Two more railcars were acquired from the Shefflex Motor Company of Tinsley in 1928; they too operated as a unit with a truck between. The railcars were provided with a crude timber buffer beam in front of the radiator, as protection.

Closure

The half mile of track from Selsey Town to Selsey Beach was out of use by the end of 1908. (Butt says October 1904.)
The line was closed in January 1935.

Steam locomotives

The following steam locomotives were used on the line:
NameNumberBuilderDate
built
Wheel
arrangement
Driving
wheels
CylindersBoiler
pressure
Notes
Selsey2Peckett and Sons18972-4-2T2 ft 9in10" x 15"140 psiNew
Sidlesham3 or 2Manning Wardle18610-6-0ST3 ft 2in11" x 17"120 psiEx-industrial
Hesperus4 or 2Neilson and Company1871 or 18720-4-2ST3 ft 1in10" x 18"90 psiEx-PDSWJR
Ringing Rock5 or 2Manning Wardle18830-6-0ST3 ft 2in12" x 17"120 psiEx-industrial
Chichester (first)1 or 3Dodds of Rotherham
 c 1865
0-4-2ST3 ft 6in11" x 18"120 psiBuilt as 0-6-0ST
Chichester (second)6 or 4Hudswell Clarke19030-6-0ST3 ft 1in12" x 18"120 psiEx-industrial
Morous7 or 4Manning Wardle18660-6-0ST3 ft 2in11" x 17"120 psiEx-SMR
Sources for the above table include Kidner, Woodcock and Mitchell and Smith. 
Hesperus had come from the Plymouth, Devonport and South Western Junction Railway and was originally 3 ft 6 in gauge.
The first Chichester arrived with the name Wembley having worked there previously, and the engine continued to be known by that name for some time.
Ringing Rock was so named because Stephens transferred the name plate from a locomotive on the Kent and East Sussex Railway that had previously worked on the Narberth Road and Maenclochog Railway; Ringing Rock is the English translation of Maenclochog.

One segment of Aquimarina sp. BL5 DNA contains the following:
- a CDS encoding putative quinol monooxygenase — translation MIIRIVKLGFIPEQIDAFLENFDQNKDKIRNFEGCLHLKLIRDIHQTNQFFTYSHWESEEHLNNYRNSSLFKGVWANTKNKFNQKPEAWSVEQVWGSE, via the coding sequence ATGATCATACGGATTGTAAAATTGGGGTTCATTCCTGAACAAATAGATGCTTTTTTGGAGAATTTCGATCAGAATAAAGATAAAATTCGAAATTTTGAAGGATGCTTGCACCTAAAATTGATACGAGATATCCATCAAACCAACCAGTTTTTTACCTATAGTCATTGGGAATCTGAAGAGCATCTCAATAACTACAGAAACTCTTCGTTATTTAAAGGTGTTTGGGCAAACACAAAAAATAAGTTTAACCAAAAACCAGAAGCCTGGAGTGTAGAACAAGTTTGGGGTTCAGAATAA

Archaeology


The remains of where the railway crossed the Chichester canal
For the modern railway explorer this is one of the least rewarding lines to trace as the formation was almost completely at ground level, and almost nothing remains except a half mile section alongside Pagham harbour where the track was raised following the inundation of 1910. A section of about a quarter of a mile, now a farm track between Pagham Harbour and the Selsey Golf Club and a quarter of a mile section (now a public footpath) west of Hunston Village can be traced. The northern end of the latter ends at the abutments of the now defunct Tramway bridge across the Chichester Canal. A short section of trackbed is now a footpath from north of the Chichester Canal to Stockbridge Road, Chichester. The platforms of Hunston and Chalder station can also still be located in fields although badly overgrown.

Failed proposals

In 1913 the directors proposed a light railway extension from Hunston to West Itchenor and East Wittering. However the First World War put paid to the idea.
This line was surveyed by the builders of the Romney, Hythe and Dymchurch Railway in the early 1920s when they were looking for somewhere to build their miniature line which now runs in Kent. Apparently, despite being otherwise ideal for their purposes, the line was discounted because of the number of road crossings which would have been prohibitively expensive to either gate or bridge. The Southern Railway also surveyed it for takeover and improvement in the early 1930s but decided against both.